Take me to your leader
Various people have recently pointed out my ambivalent attitude towards privacy. Generally I would consider myself very protective of my personal information. I have, for example, a pseudonym, James Robertson (sometimes Jim), that I use for unimportant things—signing into buildings, etc.—where I obviously don’t want to leave my real name. I have no idea where this name came from but I have used it for years. Presumably, from his name, James is a tall Scotsman given to impatience. Nothing to do with jam.
I firmly resent the transition that seemed to happen almost unnoticed in the UK from the government being my servant to the government being my master. I still remember the shock I felt when Mrs Thatcher, then Prime Minister of the United Kingdom of Great Britain and Northern Ireland, publically referred to herself as the “leader” of the nation. Until then Prime Ministers had seen themselves, at least in public and peacetime, as servants of the nation. I think that that was when the switch happened and my private information became the property of “the nation” and it could be used in any way the nation thought fit. Of course, the terrorist events of 11/09 in the USA offered our leaders further opportunities to reduce our privacy.
When I first moved to Ontario from the UK eleven years ago, I had to take a driving test. After the test my new, Ontario driving licence was issued but unfortunately my name had presented a problem to the Canadian computer. I have three christian names and a surname and the computer only allowed three names in all. When the clerk typed my name in, the first christian name, Christopher, fell off the left-hand edge of the screen and my licence was issued in my second and third christian names and my surname. I have been assured many times that this is not a problem since I am free to use whichever of my christian names I like. Indeed, I understand that many people use their middle name of three all the time, being ashamed of, or embarrassed by, their first name.
This week I received a charity appeal from a group called “The War Amps”, presumably something to do with the electricity supply (quaintly known here, by the way, as the “Hydro”—you know you’re really Canadian when you realise that your “Hydro Bill” is the bill for your electricity rather than your water). The interesting thing was that it was addressed exactly to the person recorded on my driving licence, a form of my name that is used nowhere else. Of course, I immediately reported what appears to have been a major breach of government security to the appropriate minister and am waiting for a response. If there has been a leakage of my private information from the Government of Ontario it will presumably mean court cases, lawyers, etc., a prospect to which I’m not looking forward.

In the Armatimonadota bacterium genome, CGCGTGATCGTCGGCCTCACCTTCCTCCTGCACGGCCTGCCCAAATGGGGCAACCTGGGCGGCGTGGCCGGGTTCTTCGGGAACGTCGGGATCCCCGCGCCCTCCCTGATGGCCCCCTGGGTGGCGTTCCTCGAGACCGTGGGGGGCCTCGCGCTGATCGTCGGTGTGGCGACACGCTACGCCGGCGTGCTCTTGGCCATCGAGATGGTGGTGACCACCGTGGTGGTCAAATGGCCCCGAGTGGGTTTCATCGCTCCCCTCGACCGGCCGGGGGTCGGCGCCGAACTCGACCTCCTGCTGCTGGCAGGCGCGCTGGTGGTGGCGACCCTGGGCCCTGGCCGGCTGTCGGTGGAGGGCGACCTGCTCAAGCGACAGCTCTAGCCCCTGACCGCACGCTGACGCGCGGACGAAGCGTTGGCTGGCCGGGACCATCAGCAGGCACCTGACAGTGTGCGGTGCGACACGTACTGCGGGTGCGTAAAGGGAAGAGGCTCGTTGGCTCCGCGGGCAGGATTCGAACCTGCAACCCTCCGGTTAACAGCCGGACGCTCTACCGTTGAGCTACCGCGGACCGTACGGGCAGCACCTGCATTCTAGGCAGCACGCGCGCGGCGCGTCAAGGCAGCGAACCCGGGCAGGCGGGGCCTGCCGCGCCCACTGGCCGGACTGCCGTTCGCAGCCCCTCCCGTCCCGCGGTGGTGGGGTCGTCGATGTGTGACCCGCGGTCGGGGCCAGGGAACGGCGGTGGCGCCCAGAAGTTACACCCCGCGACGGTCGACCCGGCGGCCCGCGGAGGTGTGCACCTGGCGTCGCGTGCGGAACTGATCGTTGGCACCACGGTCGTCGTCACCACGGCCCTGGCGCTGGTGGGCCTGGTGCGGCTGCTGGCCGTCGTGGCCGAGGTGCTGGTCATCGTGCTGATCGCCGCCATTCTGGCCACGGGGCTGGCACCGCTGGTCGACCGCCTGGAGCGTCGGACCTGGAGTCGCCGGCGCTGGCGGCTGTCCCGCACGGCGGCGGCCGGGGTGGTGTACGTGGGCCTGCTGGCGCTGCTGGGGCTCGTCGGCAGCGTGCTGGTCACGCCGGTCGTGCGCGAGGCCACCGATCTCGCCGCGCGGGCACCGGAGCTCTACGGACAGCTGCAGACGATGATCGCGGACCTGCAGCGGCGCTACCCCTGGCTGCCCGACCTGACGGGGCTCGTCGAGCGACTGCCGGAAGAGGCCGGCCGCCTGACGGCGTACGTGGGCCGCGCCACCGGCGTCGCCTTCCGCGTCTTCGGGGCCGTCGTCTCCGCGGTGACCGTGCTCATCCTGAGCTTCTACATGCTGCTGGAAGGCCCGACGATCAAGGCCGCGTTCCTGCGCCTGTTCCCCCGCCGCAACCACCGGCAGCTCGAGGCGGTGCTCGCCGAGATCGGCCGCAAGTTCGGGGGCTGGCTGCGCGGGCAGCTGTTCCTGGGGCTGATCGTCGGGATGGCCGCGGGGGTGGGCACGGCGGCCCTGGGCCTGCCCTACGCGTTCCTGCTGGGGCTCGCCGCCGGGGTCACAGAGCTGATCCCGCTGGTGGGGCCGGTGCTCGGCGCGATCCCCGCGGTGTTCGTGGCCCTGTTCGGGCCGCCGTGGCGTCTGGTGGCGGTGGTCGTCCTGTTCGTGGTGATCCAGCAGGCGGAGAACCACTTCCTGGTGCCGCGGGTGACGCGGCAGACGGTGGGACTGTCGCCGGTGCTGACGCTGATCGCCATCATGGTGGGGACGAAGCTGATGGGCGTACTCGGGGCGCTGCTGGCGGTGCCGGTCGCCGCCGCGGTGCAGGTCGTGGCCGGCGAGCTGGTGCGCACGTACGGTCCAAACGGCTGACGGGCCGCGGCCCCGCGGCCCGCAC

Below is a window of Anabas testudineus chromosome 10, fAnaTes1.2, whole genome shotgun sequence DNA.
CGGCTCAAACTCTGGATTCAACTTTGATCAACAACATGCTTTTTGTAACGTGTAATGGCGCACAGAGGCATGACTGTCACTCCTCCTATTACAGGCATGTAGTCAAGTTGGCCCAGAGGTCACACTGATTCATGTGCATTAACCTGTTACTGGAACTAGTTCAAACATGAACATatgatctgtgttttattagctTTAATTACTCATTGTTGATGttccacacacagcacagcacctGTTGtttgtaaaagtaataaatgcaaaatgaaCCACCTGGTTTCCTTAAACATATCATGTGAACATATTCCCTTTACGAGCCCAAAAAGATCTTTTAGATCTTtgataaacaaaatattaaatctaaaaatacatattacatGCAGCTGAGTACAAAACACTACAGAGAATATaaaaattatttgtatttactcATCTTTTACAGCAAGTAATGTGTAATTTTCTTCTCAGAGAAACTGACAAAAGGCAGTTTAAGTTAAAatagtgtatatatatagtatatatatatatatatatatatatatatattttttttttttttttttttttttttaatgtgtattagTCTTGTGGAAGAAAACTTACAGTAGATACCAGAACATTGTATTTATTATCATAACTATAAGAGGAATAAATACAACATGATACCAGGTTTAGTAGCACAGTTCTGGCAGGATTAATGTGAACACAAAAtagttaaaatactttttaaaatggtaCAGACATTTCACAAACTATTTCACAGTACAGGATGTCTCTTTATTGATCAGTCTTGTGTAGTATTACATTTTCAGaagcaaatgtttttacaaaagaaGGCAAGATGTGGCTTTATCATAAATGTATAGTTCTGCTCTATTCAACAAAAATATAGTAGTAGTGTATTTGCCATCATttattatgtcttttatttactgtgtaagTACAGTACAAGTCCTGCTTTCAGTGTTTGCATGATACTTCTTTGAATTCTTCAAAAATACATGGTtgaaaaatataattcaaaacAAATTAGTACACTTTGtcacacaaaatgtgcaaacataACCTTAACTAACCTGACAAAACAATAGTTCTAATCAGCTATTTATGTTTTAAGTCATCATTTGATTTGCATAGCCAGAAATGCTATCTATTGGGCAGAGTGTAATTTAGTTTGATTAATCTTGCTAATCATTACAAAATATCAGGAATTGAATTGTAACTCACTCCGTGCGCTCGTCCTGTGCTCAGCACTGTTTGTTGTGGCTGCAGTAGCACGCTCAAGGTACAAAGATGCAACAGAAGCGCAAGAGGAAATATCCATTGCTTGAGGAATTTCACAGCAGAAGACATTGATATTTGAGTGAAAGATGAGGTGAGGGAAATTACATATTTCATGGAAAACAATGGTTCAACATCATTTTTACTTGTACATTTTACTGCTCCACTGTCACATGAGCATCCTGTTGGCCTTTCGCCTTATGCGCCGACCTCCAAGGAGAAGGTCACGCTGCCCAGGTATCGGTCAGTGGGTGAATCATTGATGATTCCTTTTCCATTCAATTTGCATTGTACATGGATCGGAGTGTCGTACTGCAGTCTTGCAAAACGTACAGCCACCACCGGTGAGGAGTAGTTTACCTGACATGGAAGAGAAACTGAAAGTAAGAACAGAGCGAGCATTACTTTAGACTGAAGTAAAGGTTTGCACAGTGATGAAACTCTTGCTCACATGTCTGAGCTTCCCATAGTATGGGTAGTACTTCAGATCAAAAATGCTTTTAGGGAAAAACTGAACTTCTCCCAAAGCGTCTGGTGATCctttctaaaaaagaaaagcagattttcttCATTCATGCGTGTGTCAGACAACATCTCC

So, whence the ambivalence? I have recently started backing up my computer at home not to a DVD every Saturday morning as in times of yore but to Amazon’s Simple Storage Service (S3) daily. This costs me $0.15 per month per Gigabyte (or Gibibyte—the contract with Amazon is unclear), means that I don’t have the trouble of writing and storing DVDs and allowed me to exercise my web service skills in writing the backup program (available as open source and described at this location on Google Docs). And there are the two rubs: I store the information from my personal computer on an Amazon computer and my documents (and email) on a Google computer. Both of these computers presumably reside in the USA and are therefore completely open to George Bush, the president of that beleaguered country, or any other paid-up member of the Republican Party.
This is where the ambivalence comes in: I wrote a letter to my bank recently criticising its decision to use a US-based storage facility because this effectively made all its records openly available and yet I feel comfortable using the Amazon and Google computers to store everything from my 2005 income tax returns to my latest thoughts on non-linear policy engines.